China’s gold demand fell 19% in the first six months of this year as investors bought fewer bars and coins, offsetting increased demand for jewelry, the China Gold Association said, according to a Bloomberg report.
Consumption in China, which passed India last year as the world’s biggest user, slid to 569.5 tonnes, the Beijing-based association said in a statement that was reported by Bloomberg.
Demand for bars sank 62%, while gold use in jewelry rose 11%, according to the statement.
An 8.9% price rise this year amid unrest in Ukraine and the Middle East has hurt consumption in China, which is expected to be “more or less the same” on a full-year basis in 2014, Zhang Bingnam, vice-chairman and general secretary at the association, said in an interview with Bloomberg in Singapore last month.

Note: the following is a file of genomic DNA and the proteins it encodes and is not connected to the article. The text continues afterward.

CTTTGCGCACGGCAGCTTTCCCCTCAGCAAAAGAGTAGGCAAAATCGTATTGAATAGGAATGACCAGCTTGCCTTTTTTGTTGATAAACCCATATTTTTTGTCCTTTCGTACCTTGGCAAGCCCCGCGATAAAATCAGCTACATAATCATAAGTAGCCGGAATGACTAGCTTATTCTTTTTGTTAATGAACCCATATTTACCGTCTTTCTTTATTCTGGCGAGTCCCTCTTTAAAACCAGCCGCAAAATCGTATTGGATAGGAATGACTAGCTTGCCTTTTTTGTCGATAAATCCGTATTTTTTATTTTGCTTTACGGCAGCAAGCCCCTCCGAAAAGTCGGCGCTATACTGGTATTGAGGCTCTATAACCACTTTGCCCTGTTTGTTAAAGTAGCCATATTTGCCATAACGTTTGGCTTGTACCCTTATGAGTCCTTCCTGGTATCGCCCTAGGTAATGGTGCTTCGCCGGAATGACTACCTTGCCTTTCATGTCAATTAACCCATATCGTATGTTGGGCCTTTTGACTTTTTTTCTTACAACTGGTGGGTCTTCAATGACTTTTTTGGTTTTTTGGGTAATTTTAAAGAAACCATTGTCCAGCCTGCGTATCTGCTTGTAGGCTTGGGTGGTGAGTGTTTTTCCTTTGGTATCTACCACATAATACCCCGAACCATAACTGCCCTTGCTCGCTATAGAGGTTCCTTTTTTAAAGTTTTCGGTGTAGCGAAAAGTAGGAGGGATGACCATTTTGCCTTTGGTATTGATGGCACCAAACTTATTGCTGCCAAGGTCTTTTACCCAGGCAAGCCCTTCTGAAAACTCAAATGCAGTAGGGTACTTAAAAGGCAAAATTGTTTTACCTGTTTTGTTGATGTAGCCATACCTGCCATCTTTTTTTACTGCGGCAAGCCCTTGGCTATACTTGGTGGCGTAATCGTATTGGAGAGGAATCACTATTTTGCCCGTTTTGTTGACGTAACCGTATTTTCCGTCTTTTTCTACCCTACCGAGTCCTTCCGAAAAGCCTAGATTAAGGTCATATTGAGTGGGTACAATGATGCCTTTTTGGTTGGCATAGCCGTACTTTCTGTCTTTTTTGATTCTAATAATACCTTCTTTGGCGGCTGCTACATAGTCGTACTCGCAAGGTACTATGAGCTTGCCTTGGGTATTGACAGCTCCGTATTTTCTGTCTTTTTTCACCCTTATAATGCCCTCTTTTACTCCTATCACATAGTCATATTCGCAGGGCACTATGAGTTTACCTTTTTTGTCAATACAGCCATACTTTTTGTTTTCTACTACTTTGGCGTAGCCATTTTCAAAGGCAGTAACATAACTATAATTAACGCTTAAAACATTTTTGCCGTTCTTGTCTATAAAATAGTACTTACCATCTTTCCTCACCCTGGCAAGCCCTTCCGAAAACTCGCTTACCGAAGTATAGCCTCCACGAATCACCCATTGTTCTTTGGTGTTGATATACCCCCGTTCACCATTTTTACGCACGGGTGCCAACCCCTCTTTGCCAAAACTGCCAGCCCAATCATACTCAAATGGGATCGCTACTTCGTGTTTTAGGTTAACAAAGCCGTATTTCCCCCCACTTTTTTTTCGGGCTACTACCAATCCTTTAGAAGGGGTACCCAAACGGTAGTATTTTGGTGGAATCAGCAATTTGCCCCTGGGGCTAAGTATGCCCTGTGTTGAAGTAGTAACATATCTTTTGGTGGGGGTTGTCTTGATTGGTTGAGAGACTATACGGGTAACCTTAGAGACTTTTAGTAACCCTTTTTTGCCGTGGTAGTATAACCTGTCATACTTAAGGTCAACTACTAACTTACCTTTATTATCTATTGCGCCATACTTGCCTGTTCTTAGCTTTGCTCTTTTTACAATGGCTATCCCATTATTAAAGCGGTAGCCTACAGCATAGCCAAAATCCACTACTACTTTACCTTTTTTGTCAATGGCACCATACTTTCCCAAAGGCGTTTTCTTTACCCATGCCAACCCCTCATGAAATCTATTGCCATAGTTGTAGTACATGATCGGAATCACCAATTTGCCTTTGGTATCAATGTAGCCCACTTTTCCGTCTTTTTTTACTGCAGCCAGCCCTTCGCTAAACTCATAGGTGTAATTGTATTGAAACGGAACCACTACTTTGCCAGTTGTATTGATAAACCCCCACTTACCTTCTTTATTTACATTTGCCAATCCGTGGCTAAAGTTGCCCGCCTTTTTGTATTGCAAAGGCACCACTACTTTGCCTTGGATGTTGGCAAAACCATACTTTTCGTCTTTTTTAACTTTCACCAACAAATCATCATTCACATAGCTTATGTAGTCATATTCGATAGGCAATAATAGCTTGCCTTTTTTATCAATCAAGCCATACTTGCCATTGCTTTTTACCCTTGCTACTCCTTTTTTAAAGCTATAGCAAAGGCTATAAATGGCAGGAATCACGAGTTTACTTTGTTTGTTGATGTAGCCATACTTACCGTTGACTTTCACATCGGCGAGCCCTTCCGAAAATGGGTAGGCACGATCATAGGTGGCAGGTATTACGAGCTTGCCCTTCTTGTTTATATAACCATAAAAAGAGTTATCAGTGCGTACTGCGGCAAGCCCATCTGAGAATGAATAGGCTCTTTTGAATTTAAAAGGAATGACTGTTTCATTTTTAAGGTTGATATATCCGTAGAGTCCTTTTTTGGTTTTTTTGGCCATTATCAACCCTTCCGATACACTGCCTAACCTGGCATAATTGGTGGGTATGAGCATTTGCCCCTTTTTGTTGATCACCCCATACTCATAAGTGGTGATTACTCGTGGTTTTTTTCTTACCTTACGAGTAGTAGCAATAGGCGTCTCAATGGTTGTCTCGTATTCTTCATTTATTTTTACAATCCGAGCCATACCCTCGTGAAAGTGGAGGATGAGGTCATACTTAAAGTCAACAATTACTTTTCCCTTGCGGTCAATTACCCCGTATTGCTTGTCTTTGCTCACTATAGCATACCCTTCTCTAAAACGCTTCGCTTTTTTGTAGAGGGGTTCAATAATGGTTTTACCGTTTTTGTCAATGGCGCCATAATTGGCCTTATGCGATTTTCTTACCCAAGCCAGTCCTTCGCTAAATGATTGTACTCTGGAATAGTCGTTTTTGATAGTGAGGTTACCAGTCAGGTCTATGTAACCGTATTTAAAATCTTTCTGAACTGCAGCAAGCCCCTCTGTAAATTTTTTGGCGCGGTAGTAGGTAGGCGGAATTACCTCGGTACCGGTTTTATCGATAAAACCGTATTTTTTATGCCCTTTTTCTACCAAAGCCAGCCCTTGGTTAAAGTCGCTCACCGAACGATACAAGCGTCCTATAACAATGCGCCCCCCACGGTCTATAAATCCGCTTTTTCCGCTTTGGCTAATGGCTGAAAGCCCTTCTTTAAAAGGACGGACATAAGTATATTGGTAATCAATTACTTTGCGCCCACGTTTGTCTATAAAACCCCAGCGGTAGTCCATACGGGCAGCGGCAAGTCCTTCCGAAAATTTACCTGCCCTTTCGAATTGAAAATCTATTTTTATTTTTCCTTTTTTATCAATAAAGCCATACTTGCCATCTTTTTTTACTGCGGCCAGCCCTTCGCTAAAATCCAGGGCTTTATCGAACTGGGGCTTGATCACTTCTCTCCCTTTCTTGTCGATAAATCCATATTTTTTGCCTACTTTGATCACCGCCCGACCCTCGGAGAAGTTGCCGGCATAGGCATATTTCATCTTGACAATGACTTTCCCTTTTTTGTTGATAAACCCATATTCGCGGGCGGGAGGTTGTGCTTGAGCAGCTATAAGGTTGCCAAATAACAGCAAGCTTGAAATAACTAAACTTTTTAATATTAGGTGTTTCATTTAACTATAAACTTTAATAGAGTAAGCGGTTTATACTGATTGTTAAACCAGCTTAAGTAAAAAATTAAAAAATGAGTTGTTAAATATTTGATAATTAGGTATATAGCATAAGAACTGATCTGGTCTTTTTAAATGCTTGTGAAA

Spot gold was off US$1.705 to US$1,305 an ounce on Wednesday.
Shares of Barrick Gold Corp.
, Stock Forum
) were off 0.10% to $20.19, leaving a market cap of $23.5 billion, based on 1.2 billion shares outstanding. The 52-week range is $23.78 and $16.19.
Martin Murenbeeld, Chief Economist at Dundee Capital Markets said the China Gold Association report is not much of a surprise given that 2013 was an usual year as buyers in China were fighting each other off in a bid to buy gold at around the US$1,300 an ounce level, a price that was considered cheap at the time.
A veteran gold analyst, based on Vancouver Island, British Columbia, Murenbeeld said it’s a matter of opinion how geopolitical issues will impact the yellow metal in the near term.
“In my opinion, things are likely to get worse before they get better,’’ he said.
If that’s the case, it will lead to an uptick in the price of gold, he said.
Meanwhile, to get a true picture of gold demand in China, Murenbeeld said analysts monitor imports from Hong Kong and deliveries through the Shanghai Gold Exchange.
“We kind of think that overall demand (in China) will be down this year,’’ he said.